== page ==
All Posts Tagged Tag: ‘Categories’
Last week a Google engineer told us “The next big thing for image search would be the ability to search based on visual concepts, such as a picture of a house on a mountain with a river in front of it.” And now, Google Images allows you to restrict your search to a specific category – albeit in an “unofficial” mode only – and one of these categories may well be powered by actual image recognition (as opposed to textual keyword analysis). Right now, the available modes are (at least) the following:
Lee Odden blogged about Google Categories yesterday. I wasn’t able to duplicate the categories look, but it did get me thinking about the ramifications to online competition if categories in search become commonplace. As well as how categories might influence our SEO strategies as business owners.
Google is always testing tweaks to their search results but today I noticed a very interesting feature that I think is called Google Categories. Below is a screen grab of SERPs for “dvd players”. “motorola cell phones” also triggered these results but things like “lawn care” and “art museums” did not. It’s obviously product focused.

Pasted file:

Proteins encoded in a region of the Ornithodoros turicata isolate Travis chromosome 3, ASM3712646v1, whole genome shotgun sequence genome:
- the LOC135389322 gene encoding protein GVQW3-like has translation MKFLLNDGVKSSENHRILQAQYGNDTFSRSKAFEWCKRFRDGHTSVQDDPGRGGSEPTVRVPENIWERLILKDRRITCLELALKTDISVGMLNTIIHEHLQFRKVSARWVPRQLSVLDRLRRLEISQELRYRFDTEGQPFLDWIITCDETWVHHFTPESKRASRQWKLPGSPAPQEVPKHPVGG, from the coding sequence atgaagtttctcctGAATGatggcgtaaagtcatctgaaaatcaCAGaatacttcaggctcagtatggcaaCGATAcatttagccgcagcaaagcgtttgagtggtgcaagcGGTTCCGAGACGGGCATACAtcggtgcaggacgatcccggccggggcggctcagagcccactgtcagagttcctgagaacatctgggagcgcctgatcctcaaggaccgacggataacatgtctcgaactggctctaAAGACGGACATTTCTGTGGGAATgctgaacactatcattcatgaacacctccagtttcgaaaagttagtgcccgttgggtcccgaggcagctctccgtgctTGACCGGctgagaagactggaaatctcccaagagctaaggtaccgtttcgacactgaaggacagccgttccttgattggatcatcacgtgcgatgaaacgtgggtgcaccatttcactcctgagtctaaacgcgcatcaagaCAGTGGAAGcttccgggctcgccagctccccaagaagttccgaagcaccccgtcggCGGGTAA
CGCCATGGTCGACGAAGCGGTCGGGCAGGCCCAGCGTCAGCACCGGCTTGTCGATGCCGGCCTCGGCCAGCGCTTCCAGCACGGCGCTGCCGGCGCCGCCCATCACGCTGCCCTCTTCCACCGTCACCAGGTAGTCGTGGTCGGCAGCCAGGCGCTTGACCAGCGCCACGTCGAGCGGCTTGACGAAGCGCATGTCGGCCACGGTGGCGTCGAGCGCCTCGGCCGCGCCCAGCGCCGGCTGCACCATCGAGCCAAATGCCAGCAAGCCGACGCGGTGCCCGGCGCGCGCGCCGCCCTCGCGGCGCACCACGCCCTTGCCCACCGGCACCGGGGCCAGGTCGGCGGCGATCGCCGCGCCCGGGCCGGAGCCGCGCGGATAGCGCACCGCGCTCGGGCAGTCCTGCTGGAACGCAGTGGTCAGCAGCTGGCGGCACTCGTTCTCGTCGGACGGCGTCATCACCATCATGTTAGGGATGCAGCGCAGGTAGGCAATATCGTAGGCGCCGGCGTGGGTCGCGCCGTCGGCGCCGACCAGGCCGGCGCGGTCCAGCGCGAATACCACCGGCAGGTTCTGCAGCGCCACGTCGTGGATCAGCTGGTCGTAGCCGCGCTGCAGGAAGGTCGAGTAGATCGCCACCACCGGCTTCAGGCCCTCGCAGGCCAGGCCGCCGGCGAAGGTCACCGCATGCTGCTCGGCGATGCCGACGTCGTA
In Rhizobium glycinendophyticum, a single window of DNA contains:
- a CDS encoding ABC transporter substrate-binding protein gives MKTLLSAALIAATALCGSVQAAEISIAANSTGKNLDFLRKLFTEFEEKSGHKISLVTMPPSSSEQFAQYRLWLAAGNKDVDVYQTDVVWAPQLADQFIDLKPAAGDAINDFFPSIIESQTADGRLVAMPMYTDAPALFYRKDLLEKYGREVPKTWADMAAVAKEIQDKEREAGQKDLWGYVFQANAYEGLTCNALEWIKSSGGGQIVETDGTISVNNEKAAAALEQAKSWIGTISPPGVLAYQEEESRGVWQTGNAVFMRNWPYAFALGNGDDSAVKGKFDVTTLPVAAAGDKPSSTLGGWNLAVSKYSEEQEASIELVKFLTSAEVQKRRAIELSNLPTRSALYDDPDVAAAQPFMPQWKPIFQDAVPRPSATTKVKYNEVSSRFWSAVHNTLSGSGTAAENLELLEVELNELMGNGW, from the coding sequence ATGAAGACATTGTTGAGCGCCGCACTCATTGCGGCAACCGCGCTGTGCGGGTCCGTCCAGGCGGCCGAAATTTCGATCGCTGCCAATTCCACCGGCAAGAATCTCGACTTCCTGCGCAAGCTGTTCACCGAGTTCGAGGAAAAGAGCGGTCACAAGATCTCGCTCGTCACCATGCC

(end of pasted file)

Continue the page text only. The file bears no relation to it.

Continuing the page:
There are two main broad categories of risk with Web 2.0, social engineering and flaws in developer’s code. For people who are working web 2.0, having a risk table and mitigation standards for these two broad categories will help define policy and guidance when something bad happens.
Kosmix.com is a self-proclaimed “world class search engine that lets people search less, and discover more great stuff.” It attempts to return search results sorted into categories that the user can then inspect or ignore. But based on the results several test queries generated, Kosmix still has a few kinks to work out.
ScriptLogic Corporation Dominates Management Category; Wins in Seven Categories in the Third Annual Awards.
This article is an excerpt from Chapter 6 of the book Extreme Programming Refactored: The Case Against XP , by Matt Stephens and Doug Rosenberg. The book provides an entertaining look at some of the flaws behind Extreme Programming (XP), whilst suggesting some alternative strategies and practical techniques to achieve XP’s agile goals in a more rigorous way.